ZAGREB, July 12, 2018 – Croatia’s High Commercial Court has overturned an appeal of eight lenders that were sued over Swiss franc indexed loans, and upheld a ruling of the Zagreb-based Commercial Court about the legal nullity of the foreign currency exchange clause in the case of the CHF-indexed loans.
The 70-odd-page ruling, which was made public on the High Commercial Court’s website on Wednesday, shows that the court has quashed the appeal of Zagrebačka Banka, Privredna Banka, Erste Bank, Raiffesenbank Austria, Addiko (previously known as Hypo Alpe-Adria-Bank), OTP, Splitska Banka (previously known as Societe General- Splitska banka), and Sberbank (previously known as Volksbank).
On 4 July 2013, the Zagreb Commercial Court delivered a ruling in favour of the Consumer Protection Association that sued the eight banks with regard to the Swiss franc foreign currency clause and their unilateral decision to increase interest rates. The judgement was handed down by Judge Radovan Dobronić who said then that the banks had violated consumers’ rights when they failed to fully inform them about all the parameters necessary to decide on taking loans.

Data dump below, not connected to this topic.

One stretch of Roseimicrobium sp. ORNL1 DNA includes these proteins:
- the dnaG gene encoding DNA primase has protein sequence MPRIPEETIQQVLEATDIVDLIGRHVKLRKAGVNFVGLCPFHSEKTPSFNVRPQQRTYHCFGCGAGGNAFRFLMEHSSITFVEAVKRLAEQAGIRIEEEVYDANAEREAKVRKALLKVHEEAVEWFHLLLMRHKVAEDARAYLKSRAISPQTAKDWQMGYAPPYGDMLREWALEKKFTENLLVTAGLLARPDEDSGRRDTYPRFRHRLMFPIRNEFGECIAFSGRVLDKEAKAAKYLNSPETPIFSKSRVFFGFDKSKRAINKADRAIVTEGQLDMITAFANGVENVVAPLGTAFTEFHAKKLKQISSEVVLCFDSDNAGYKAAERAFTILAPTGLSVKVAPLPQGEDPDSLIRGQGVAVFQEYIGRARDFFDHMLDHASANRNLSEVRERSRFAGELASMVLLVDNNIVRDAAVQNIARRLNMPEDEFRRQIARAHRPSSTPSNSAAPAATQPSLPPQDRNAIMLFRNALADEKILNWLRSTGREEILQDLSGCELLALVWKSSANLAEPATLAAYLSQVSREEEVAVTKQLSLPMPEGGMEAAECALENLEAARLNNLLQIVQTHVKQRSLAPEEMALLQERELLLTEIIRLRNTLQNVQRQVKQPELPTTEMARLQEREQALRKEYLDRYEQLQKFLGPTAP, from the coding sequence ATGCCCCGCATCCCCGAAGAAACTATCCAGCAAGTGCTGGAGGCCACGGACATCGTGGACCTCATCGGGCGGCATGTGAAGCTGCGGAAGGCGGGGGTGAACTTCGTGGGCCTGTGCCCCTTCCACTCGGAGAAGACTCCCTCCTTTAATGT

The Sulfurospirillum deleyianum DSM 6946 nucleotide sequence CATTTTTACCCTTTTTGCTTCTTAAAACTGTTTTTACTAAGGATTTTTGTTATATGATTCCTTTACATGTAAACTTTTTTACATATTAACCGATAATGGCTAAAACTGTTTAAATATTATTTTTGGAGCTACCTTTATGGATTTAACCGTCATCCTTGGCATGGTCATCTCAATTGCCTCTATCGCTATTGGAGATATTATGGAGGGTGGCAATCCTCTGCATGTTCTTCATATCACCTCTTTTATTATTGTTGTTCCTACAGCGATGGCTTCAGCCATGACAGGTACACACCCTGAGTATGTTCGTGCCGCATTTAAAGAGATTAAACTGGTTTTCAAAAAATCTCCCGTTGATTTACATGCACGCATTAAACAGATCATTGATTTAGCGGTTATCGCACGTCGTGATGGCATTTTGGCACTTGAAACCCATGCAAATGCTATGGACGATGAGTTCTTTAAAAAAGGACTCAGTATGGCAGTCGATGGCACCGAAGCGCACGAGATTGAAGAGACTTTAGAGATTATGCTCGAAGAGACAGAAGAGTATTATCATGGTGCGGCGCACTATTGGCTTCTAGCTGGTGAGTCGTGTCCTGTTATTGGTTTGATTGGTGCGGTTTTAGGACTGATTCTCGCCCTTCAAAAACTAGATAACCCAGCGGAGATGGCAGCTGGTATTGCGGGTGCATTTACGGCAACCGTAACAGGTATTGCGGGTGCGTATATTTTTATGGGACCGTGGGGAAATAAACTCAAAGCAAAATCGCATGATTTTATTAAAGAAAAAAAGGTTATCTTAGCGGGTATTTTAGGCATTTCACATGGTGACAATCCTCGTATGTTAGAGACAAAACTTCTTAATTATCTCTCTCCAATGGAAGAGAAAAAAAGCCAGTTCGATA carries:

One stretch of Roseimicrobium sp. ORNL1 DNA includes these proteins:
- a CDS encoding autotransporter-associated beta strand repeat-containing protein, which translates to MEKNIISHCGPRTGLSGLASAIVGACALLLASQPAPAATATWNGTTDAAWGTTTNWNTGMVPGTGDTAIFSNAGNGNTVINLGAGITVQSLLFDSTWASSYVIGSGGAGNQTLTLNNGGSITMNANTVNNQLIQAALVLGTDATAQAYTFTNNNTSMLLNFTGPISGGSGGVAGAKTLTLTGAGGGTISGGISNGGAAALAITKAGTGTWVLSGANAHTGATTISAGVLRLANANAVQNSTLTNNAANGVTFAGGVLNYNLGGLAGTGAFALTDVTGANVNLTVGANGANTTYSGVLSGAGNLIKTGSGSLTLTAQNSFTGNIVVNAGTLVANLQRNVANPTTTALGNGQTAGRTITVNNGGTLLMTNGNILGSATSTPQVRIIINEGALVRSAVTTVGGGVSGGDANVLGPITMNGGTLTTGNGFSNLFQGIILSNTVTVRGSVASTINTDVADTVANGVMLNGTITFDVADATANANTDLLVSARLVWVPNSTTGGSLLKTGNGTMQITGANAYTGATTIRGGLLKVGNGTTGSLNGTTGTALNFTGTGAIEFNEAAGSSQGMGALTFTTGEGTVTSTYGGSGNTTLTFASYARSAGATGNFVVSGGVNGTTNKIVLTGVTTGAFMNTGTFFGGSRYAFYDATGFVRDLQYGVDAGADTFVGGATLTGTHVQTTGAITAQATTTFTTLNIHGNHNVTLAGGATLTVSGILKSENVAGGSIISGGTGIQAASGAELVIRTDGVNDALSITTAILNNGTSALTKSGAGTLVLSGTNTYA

The class action against Zagrebačka Banka, Privredna Banka, Erste Bank, Raiffesenbank, Hypo Alpe-Adria-Bank, OTP, Splitska Banka, and Sberbank was the first of its kind in Croatia.
The Commercial Court ruled in favour of the suit filed by the Potrošač association on behalf of 100,000 citizens who had taken loans pegged to the franc, three-quarters of them housing loans. The latest ruling refers to loans taken from 2004 to the end of 2008.
The loans were offered at a variable interest rate, at a time when the franc was relatively weak. But the Swiss currency rose sharply in value after the global financial crisis started in 2008, leading to higher monthly instalments for clients.
On top of that, the banks raised interest rates, citing higher costs of capital and money market rates. As a result, monthly instalments rose on average by about 50 percent.